A small northern Manitoba community hit hard by the COVID-19 pandemic has vaccinated nearly 90 per cent of its eligible residents, besting even the most enthusiastic urban centres on vaccine uptake.
"It’s something that we’ve looked forward to and it’s something that we’ve aspired to: to be one of the highest vaccinated communities," Pimicikamak Cree Nation Chief David Monias said in an interview Monday with the Free Press.
"Opening things up in the community, interacting with people, while still staying safe with the mask and so forth, is something that a lot of people took for granted. And now that you get it back, it’s something that you cherish."
As of Monday, the Cross Lake/Pimicikamak health district boasted a COVID-19 immunization rate of 88.9 per cent — compared to the provincial average of 74.8 per cent — and held the No. 1 spot for vaccine uptake among all of the province’s 79 districts.
The district, which also includes the Incorporated Community of Cross Lake, has an estimated population of about 5,450 people, according to the Manitoba government.
Many residents live on the First Nation about 800 kilometres north of Winnipeg by road; Monias estimates about 7,500 people currently live in the community.
Monias attributed the high uptake rate to the work of local officials to promote vaccination, to community members who encouraged each other to be immunized, and to those who had caught COVID-19 and chose to share their experience with others to demonstrate the importance of immunization.
He said the best motivator was the protection vaccination offered and the chance to again gather with friends and family.
"A lot of people were at a point where they hated being isolated," Monias said.
In February, Pimicikamak was forced into lockdown after an increase in gatherings helped COVID-19 spread, infecting hundreds. The Canadian Armed Forces were also deployed to support the community.
A total of 744 confirmed cases of COVID-19 have been reported in the health district since the pandemic began, including eight deaths.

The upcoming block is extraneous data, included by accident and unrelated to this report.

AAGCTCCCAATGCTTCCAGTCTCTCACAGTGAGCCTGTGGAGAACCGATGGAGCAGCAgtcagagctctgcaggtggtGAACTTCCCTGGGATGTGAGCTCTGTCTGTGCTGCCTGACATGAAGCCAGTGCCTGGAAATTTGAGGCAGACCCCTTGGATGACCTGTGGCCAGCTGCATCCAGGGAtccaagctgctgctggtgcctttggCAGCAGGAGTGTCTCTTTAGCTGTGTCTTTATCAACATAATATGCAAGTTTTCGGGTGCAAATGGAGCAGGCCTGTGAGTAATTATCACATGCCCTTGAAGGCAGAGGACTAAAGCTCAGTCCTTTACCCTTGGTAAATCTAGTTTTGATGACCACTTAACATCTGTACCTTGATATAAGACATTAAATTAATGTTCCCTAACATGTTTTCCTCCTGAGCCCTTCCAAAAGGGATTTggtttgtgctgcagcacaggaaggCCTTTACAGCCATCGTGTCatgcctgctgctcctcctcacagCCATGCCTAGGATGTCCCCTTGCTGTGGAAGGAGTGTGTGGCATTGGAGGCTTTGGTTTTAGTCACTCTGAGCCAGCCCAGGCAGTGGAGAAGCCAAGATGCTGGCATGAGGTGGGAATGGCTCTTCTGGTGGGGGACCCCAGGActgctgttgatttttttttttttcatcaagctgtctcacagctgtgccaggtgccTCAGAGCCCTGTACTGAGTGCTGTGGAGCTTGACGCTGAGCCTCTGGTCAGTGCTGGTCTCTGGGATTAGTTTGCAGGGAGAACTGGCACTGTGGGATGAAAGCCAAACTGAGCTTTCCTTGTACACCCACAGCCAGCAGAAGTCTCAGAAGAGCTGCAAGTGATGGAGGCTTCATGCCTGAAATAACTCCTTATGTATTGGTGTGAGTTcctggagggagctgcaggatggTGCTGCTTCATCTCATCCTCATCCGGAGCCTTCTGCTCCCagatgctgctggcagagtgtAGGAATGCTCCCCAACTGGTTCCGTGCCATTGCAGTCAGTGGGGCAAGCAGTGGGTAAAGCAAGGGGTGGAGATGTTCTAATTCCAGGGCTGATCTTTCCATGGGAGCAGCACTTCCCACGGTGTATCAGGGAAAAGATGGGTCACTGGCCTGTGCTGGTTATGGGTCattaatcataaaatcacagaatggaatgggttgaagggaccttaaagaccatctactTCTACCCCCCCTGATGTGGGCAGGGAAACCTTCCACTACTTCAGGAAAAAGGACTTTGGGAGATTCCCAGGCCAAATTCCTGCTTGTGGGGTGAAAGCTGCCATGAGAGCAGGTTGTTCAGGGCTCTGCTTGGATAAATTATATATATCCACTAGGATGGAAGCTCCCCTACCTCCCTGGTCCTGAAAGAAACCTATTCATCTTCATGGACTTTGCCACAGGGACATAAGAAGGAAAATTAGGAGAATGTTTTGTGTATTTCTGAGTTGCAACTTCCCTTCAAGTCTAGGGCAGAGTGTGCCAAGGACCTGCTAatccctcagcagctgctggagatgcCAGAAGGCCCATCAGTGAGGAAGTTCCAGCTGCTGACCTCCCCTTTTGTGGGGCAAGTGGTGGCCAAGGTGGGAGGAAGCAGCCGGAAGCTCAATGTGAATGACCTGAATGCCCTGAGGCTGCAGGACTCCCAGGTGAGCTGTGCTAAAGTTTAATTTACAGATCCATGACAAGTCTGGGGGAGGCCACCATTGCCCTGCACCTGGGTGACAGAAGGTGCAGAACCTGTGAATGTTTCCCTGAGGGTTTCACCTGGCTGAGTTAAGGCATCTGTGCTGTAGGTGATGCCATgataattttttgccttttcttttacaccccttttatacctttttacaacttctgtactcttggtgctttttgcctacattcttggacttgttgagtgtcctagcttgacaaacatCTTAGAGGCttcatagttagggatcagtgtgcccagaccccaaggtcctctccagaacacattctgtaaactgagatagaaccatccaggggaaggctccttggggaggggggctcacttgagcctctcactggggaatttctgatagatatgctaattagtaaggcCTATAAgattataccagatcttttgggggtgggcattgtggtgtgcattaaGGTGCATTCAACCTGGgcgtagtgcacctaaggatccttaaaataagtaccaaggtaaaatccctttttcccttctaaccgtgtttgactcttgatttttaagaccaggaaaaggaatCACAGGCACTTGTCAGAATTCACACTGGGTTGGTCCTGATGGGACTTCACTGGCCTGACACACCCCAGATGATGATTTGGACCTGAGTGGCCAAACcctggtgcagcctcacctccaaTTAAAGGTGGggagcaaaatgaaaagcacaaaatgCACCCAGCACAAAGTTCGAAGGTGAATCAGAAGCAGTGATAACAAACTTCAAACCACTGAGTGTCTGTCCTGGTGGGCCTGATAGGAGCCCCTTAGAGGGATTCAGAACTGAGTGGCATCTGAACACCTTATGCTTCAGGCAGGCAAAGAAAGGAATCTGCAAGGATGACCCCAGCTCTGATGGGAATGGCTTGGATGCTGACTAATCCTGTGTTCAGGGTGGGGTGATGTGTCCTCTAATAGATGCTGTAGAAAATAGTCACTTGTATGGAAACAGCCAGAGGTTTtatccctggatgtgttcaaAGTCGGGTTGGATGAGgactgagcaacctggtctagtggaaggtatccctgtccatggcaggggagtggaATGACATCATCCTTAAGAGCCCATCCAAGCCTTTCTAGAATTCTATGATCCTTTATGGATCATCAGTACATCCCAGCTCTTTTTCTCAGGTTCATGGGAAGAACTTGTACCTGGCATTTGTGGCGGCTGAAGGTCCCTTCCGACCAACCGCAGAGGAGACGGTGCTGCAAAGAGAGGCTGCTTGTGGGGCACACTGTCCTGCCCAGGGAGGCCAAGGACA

The community has not reported a single new or active case of COVID-19 for more than two weeks, Monias said, and strict public health measures are now being lifted.
Last week, the community celebrated with an outdoor concert featuring local musicians.
"Normally, where you would see people gathered and fighting for the best seats, but instead you see people spread out," Monias said. "But it was just ecstatic, and when you think about it, how good it felt to be out there, to be able to do something and to take in a show.
"It felt like being free again."
On the regional level, Winnipeg is leading the province with 77.5 per cent of eligible residents immunized with at least one dose. Interlake-Eastern is second at 71.3 per cent, followed closely by Northern Health at 71 per cent, and Prairie Mountain at 70.7 per cent.
Within each region, there remain districts where uptake is below average, at about 55 to 65 per cent. However, the largest gap is in Southern Health, which has fallen behind at 56.3 per cent overall.
The health district of Stanley, which has about 5,530 people, has an uptake rate of 19 per cent, as of Monday, which increased from 18.4 per cent two weeks ago.
The Winkler health district, which falls within the boundaries of Stanley, has an uptake rate of 34.5 per cent, while neighbouring Morden has an uptake rate of 63.1 per cent.
In Steinbach, immunization rates have steadily increased since the local mass vaccination clinic opened. Nearly 53 per cent of eligible Steinbach residents have chosen to be immunized, an increase of more than two percentage points in the past two weeks.
Within the Winnipeg Regional Health Authority, the Point Douglas health district, a community of approximately 48,591 which includes the North End and St. John’s neighbourhoods, vaccine uptake is at 64.9 per cent, the lowest in the city.
By comparison, the district of Assiniboine South, which includes Charleswood and Tuxedo, is leading Winnipeg with 82.9 per cent of the eligible population at least partially vaccinated.
Kristi Beaune, director of organizational development at the North End Women's Centre, said people living in the area want to be vaccinated but need to be able to access the shot in a familiar setting.
At a recent pop-up clinic hosted by the Selkirk Avenue centre, residents queued two hours before the clinic opened and all the doses were used by the end of the day, she said.
"It’s about access and reducing the barriers," Beaune said.
People who attended the clinic also had a chance to receive a care package or to take home one of 30 bicycles and helmets, courtesy of the WRENCH non-profit, for children or youth.
Beaune said the centre hopes to host another clinic in the near future and has applied for a grant from the provincial government to support its outreach efforts.
Danielle Da Silva
Danielle Da Silva is a general assignment reporter.